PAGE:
"He's right, you know," Agromas told me.

I smiled, as even before my old teacher had spoken I had known that he was in the room. It's his smell, I realised, the grin on my face broadening, a mixture of old leather and weeds that always proceeded him wherever he went. Bathing appeared to be useless against it, but then again the old man had never been big on cleanliness.

For a moment I allowed my thoughts to drift, watching my newly awakened memories drift by. Odd, I thought. Why the memories? Why now?

I could hear Agromas clearing his throat.


"Pay attention. This is important."

I felt the smile fade from my face, my mirth disappearing as what he had said earlier began to sink in.

"Right about what?"

"You, killing a dear old friend of his." He hesitated for a moment, and I could almost feel the tension building in him. "That would have been me."

I sat there, slumped in my seat, unable to respond. Of course, I thought. Of all the deaths that I had caused, his would be the one to come back and haunt me. I shivered, black spots dancing in front of my eyes.

"Stop feeling sorry for yourself. Neither you nor he can afford that luxury."

I'm not sorry for myself, I thought. I want - something, and I want it more than anything else in the world, and I don't know what it is.

A movement caught my attention and I looked up. Paulos was leaning back in his seat, one hand covering his eyes, still appearing to be lost in a world of his own. Through the window I could see the still-black sky - though the night seemed to have gone on for hours, it was not yet near dawn.

"What do I do?" I asked Agromas. "What do I tell him?"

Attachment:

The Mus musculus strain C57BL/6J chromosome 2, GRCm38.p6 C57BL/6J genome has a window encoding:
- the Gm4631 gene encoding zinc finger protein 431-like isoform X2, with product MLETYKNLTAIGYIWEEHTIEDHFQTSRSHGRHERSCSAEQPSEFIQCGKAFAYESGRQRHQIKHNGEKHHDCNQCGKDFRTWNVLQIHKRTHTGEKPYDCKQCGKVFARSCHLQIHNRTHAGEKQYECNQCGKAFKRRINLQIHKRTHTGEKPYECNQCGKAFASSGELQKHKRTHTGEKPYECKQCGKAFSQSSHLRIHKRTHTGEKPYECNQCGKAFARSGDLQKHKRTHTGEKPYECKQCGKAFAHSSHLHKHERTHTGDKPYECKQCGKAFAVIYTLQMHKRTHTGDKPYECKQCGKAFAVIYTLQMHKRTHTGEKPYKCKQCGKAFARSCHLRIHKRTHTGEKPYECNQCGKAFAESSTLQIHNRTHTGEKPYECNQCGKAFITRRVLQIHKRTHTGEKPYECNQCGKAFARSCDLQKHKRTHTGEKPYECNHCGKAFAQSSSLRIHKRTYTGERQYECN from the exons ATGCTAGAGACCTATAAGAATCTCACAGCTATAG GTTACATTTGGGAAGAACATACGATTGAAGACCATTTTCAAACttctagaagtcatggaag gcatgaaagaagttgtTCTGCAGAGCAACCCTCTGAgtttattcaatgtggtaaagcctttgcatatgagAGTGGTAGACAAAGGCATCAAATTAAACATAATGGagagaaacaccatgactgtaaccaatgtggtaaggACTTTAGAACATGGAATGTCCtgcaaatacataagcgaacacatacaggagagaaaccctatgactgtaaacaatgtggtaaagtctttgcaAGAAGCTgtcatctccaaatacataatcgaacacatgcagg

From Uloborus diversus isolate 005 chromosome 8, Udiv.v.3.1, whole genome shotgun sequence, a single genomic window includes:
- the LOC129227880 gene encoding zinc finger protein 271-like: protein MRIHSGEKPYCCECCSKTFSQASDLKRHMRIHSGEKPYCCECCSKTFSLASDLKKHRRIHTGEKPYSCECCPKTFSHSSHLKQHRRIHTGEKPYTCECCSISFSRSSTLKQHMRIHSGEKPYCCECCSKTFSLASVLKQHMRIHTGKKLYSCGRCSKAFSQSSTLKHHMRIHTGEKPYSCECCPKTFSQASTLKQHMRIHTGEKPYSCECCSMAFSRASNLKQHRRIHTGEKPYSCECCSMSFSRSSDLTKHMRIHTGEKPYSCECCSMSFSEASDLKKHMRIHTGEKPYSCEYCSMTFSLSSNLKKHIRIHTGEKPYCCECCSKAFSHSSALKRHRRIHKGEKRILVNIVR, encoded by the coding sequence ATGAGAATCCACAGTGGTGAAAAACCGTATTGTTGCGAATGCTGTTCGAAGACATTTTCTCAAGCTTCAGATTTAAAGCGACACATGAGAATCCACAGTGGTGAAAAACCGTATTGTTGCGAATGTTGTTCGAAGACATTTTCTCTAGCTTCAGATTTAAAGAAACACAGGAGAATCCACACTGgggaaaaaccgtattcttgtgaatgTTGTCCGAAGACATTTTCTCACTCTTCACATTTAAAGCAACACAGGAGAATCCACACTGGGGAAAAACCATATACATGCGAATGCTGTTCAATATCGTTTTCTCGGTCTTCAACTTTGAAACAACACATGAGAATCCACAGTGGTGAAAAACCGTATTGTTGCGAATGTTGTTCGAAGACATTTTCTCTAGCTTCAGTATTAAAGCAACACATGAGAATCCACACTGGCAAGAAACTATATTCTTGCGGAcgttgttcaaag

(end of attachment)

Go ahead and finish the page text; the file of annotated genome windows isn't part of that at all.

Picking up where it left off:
"Well, that's easily answered." I could hear him chuckle, a dry sound devoid of any mirth. "You tell him the truth, of course. And you do what he wants you to do. You won't have a choice. It's this place." For a moment he seemed lost in thought. "Damn, I wish I knew how he did it. He always promised me he would tell me, but I don't think he ever intended to."

I waited for the information to sink in, but it didn't. It was as if I was turning his words over and over in my mind, examining them without comprehension or rational thought, cold dread filling my heart. After a while, one thing that he had told me came to the fore.

"You told me to pay attention, that this was important," I said, finding it an effort to string the words together. "Why? What did you mean?"

Do you hate me so much, I thought. Is that it? Do you want to see me suffer at the hands of another, now that you can no longer harm me yourself?

Before I could think, or even take another breath, I was out of my chair, two leaps taking me to the door before I could even hear the clattering of the wooden chair on the flagstone floor.

"Stop, you idiot, I've brought you here to help you," I could hear Agromas shout from a great distance before the pounding in my ears drowned all other sound.

I crashed into the door, momentarily stunned by the impact, my clumsy fingers seeking the handle. It wasn't there.

I stepped back, stifling a sob of frustration, my breathing ragged. I looked up and down the door, not willing to believe what my eyes told me. There was no handle.

"Please, you're not leaving already, are you?" Paulos' voice sounded almost pleasant, as if he were a host and I his honoured guest. "We've hardly had a chance to get acquainted."

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